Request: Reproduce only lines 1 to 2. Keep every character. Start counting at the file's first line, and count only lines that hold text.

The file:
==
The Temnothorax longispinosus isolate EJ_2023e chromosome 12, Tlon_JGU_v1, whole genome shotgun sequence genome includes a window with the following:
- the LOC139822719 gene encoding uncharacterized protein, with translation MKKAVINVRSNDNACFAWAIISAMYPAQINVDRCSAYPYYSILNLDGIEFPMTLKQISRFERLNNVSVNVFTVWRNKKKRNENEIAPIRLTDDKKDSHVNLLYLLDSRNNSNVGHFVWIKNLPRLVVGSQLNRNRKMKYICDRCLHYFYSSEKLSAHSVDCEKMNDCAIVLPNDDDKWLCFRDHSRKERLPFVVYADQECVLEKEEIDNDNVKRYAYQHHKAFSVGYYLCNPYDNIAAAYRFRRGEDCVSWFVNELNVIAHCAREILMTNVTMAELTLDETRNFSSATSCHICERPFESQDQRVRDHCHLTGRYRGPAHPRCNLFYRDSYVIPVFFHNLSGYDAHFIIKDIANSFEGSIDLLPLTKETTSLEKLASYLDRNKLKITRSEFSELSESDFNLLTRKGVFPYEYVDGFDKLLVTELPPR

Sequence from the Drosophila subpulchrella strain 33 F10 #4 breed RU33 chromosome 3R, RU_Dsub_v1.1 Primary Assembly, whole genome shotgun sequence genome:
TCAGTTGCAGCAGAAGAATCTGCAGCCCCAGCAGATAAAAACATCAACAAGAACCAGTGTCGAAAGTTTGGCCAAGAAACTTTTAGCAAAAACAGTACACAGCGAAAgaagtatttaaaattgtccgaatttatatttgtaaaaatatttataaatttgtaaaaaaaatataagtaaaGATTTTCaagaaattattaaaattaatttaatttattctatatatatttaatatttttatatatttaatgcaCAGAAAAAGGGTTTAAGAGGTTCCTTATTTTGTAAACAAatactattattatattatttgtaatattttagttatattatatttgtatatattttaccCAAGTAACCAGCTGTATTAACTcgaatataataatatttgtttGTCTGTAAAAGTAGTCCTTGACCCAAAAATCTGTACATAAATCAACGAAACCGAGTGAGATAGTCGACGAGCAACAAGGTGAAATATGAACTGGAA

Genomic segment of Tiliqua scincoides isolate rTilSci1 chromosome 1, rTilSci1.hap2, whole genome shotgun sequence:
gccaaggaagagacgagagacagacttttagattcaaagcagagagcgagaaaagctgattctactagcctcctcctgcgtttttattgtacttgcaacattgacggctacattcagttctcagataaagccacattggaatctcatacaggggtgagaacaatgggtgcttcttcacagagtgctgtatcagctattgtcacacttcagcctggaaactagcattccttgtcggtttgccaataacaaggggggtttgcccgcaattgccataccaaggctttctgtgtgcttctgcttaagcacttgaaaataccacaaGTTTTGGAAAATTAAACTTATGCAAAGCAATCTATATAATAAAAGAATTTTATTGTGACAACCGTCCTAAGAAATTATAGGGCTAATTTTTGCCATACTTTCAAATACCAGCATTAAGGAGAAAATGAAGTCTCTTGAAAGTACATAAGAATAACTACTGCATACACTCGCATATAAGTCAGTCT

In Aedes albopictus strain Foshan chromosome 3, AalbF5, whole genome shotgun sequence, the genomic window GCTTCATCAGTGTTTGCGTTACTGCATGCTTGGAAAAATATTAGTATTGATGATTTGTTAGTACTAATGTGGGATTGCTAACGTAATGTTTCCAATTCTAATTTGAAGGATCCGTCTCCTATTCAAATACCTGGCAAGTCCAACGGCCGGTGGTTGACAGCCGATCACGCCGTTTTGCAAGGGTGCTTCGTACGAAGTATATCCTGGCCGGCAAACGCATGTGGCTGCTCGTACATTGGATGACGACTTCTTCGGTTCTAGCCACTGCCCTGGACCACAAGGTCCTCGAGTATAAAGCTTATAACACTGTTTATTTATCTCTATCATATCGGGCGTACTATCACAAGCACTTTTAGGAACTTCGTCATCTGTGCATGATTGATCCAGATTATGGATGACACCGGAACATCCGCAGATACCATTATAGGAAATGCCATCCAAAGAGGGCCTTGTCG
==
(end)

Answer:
The Temnothorax longispinosus isolate EJ_2023e chromosome 12, Tlon_JGU_v1, whole genome shotgun sequence genome includes a window with the following:
- the LOC139822719 gene encoding uncharacterized protein, with translation MKKAVINVRSNDNACFAWAIISAMYPAQINVDRCSAYPYYSILNLDGIEFPMTLKQISRFERLNNVSVNVFTVWRNKKKRNENEIAPIRLTDDKKDSHVNLLYLLDSRNNSNVGHFVWIKNLPRLVVGSQLNRNRKMKYICDRCLHYFYSSEKLSAHSVDCEKMNDCAIVLPNDDDKWLCFRDHSRKERLPFVVYADQECVLEKEEIDNDNVKRYAYQHHKAFSVGYYLCNPYDNIAAAYRFRRGEDCVSWFVNELNVIAHCAREILMTNVTMAELTLDETRNFSSATSCHICERPFESQDQRVRDHCHLTGRYRGPAHPRCNLFYRDSYVIPVFFHNLSGYDAHFIIKDIANSFEGSIDLLPLTKETTSLEKLASYLDRNKLKITRSEFSELSESDFNLLTRKGVFPYEYVDGFDKLLVTELPPR